“We knew that it was a possibility, but never thought that we would see the day that something this divisive would be signed into law.” But there was and is definitely a silver lining to Pence’s bigotry. “What we could not have even seen coming was the amount of public and corporate support that immediately came to rally alongside of us. The allies that stepped out in support of our community were countless…and loud. We owe a huge debt of gratitude to Visit Indy for being there from moment one, because they would not stand for something so outrageous,” he says.

Indeed, Visit Indy was quick to follow-up when asked about the law. Visit Indy spokesperson Chris Gahl said: “Indy’s longstanding human rights ordinance, including protections based on sexual orientation and gender identity, ensures ‘Indy Welcomes All’ isn’t just a catch phrase, it’s part of our city’s DNA. We witnessed this come alive in the spring of 2015, with our community rallying behind the capital city’s ethos.”

Our conversation turns to more lighthearted fodder as we lick a bowl of corn ice-cream, and Morehead and his partner give us an impromptu tour of the surrounding neighborhood that has seen rapid, middle-income growth, the proof of which is in the houses that line these numbered streets. Modernist, and yet an homage to Indiana’s farm homes with big porches and wood finishings.

Soon, we find ourselves in the gay district along Mass Ave. where rainbow flags wave from many storefronts. We start at Forty Five Degrees (765 Massachusetts Ave. Tel: 317-634-4545), which is actually a sushi restaurant, but has after-hours DJs and a sassy waitstaff.

We walk to Tini (717 Mass. Ave. Tel: 317384-1414. www.tiniontheave.com) for drinks in the sidewalk seating area, then we pop into the Metro, probably the most famous of the lot, with its two floors and backyard (we admittedly come back on Sunday afternoon for some comfort food and drinks at their summer barbecue).

The small LGBT community here is close knit, but it seemed a little too easy for us in finding people to talk to. The locals are eager to show us what else Indianapolis has to offer. Soon, we’re ushered to Fountain Square (which was revitalized for the Super Bowl), where we’re greeted by the majestic Fountain Square Theatre (1111 Prospect St., Tel: 317686-6010. www.fountainsquareindy.com), but soon forced to wait in a massive line to enter a place called White Rabbit Cabaret and pay a cover. We enter the hot garage-like Saturday-night party, have our drink, and cheers to finding the most popular and crowded joint in Indy (though the space holds really interesting and queer-friendly creative shows during the week), and we escape for a another nightcap at the Thirsty Scholar where we sit comfortably under the midnight Midwest sky and toast to Hossier hospitality.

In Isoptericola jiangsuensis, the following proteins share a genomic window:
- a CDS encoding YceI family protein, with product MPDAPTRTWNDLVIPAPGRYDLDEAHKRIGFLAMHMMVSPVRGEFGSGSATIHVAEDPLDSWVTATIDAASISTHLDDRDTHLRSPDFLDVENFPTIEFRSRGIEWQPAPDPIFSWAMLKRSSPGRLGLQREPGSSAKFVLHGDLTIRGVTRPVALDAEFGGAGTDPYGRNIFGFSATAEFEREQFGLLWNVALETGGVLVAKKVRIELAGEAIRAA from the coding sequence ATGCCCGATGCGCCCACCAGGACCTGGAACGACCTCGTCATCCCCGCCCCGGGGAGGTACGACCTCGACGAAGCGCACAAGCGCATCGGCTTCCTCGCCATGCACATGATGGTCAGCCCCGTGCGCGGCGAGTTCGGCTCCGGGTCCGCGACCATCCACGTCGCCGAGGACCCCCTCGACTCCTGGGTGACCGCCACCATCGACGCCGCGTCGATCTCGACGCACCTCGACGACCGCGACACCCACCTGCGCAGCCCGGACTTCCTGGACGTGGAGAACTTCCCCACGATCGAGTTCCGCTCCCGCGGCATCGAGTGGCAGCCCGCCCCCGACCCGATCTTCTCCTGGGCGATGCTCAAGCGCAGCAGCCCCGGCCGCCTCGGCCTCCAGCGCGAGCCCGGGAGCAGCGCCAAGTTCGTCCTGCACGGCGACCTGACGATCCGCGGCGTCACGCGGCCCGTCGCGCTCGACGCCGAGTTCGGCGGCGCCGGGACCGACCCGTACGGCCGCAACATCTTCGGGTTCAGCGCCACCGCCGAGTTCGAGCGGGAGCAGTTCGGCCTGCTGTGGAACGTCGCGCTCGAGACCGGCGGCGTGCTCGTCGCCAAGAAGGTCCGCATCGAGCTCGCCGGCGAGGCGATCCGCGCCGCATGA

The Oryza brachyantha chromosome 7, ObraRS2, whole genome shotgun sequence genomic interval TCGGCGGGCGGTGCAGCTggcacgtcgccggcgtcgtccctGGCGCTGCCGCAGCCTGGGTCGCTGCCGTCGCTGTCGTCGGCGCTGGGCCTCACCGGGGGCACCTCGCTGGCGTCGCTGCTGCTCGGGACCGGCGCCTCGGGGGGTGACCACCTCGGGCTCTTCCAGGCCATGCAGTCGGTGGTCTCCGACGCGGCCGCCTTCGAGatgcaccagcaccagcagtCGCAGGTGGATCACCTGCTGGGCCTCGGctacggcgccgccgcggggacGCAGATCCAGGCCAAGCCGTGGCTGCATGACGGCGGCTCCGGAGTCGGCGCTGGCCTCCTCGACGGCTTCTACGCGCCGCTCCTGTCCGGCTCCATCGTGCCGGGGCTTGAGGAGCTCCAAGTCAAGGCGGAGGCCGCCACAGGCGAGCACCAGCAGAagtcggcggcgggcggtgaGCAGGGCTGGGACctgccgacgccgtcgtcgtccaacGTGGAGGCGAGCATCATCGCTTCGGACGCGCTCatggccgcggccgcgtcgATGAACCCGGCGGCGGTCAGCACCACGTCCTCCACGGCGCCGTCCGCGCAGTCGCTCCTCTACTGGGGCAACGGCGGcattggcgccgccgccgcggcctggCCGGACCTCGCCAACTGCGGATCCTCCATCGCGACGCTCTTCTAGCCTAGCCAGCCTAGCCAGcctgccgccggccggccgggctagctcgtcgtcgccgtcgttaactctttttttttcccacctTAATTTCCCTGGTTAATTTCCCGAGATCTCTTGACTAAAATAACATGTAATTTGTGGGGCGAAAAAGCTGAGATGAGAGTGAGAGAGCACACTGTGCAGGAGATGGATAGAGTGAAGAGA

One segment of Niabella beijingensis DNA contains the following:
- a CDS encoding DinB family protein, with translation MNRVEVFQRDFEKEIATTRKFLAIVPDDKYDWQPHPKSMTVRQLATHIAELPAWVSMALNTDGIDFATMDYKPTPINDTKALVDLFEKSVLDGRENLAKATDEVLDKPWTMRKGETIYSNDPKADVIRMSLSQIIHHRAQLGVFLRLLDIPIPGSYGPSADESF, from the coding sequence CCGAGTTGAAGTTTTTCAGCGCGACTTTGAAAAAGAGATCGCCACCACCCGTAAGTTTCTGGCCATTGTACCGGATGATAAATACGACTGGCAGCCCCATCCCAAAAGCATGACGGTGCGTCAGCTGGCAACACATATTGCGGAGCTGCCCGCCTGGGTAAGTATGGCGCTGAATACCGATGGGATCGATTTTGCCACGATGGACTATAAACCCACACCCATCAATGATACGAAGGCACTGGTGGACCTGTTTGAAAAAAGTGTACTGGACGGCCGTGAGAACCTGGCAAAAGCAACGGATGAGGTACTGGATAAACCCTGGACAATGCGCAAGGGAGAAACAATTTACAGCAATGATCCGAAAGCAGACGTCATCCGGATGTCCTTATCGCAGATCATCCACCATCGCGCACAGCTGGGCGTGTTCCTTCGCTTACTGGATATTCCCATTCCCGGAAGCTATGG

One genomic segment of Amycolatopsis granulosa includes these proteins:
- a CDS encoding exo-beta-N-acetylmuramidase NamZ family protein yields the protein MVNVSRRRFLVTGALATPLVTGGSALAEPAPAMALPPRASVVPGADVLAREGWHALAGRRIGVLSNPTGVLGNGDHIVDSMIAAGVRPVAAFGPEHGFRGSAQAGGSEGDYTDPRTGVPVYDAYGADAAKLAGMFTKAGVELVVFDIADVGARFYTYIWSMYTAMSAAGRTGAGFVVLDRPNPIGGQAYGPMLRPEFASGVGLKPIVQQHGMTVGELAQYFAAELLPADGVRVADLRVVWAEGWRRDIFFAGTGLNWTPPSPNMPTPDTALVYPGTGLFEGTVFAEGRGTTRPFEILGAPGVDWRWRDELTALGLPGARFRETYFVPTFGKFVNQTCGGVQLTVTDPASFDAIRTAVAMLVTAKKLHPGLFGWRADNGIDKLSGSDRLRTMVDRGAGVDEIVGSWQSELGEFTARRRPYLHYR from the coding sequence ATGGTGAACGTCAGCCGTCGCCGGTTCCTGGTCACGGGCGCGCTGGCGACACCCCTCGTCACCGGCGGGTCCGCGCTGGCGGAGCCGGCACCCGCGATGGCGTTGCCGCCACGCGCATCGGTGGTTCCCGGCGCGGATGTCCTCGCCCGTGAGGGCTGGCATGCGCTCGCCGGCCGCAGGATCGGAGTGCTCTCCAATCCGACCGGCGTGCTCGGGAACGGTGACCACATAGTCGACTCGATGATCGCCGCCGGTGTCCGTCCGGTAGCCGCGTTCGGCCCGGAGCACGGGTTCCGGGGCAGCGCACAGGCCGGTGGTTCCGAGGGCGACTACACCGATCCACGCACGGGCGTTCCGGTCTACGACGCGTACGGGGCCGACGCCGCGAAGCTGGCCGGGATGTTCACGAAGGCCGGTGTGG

Landmark For Peace

Landmark For Peace

You probably won’t make it far in Indianapolis without hearing about Milktooth (534 Virginia Ave. Tel: 317-986-5131. www.milktoothindy.com). The “best restaurant” accolades darling that’s helmed by Chef and Owner Jonathan Brooks and his wife Ashley. Only open for breakfast and lunch, the converted-garage is an open, knickknack-filled, 1950’s hipster joint where “modifications politely declined” is boldly listed on the menu and any references to Brooklyn will irk the local-and-artisanal ingredient-slinging chef into a tizzy. The Dutchboy apple pancakes and the lavender scone alone are reasons enough to visit.

We’re soon joined by Chris Schneider, the vice president of membership for Circle City Indy Pride. He’s eager to share details about putting on Indy Pride and an upcoming InterPride AGM and World Conference that will take place in October 2017, bringing with it hundreds of Pride organizers from around the globe.

The “Indy Welcomes All” motto is reflected by the annual Pride celebration. “Mayor Ballard served as the Grand Marshall of our parade in 2015 shortly after RFRA was signed, while current Mayor Hogsett proudly carries an Indy Pride membership card. Visit Indy, has also worked with Indy Pride to help bring the 2017 InterPride AGM and World Conference to Indianapolis this October,” he tells me.

“With an estimated attendance of around 100,000 expected at this year’s Pride, it takes a village to produce the festival,” he laughs.

As we walk out of Milktooth, our newfound friends say hi and bye to over a dozen different people. “See you on our run,” one says. “Not if I see you at the bar first,” another laughs back, scooping a pear-butter pie in his mouth. It’s kind of old-school America, a Rockwellian slice of modern-day living, taking place in a reclaimed garage with books about pickling and antelope busts. If this is what living, eating, and playing in Naptown is like, count me in.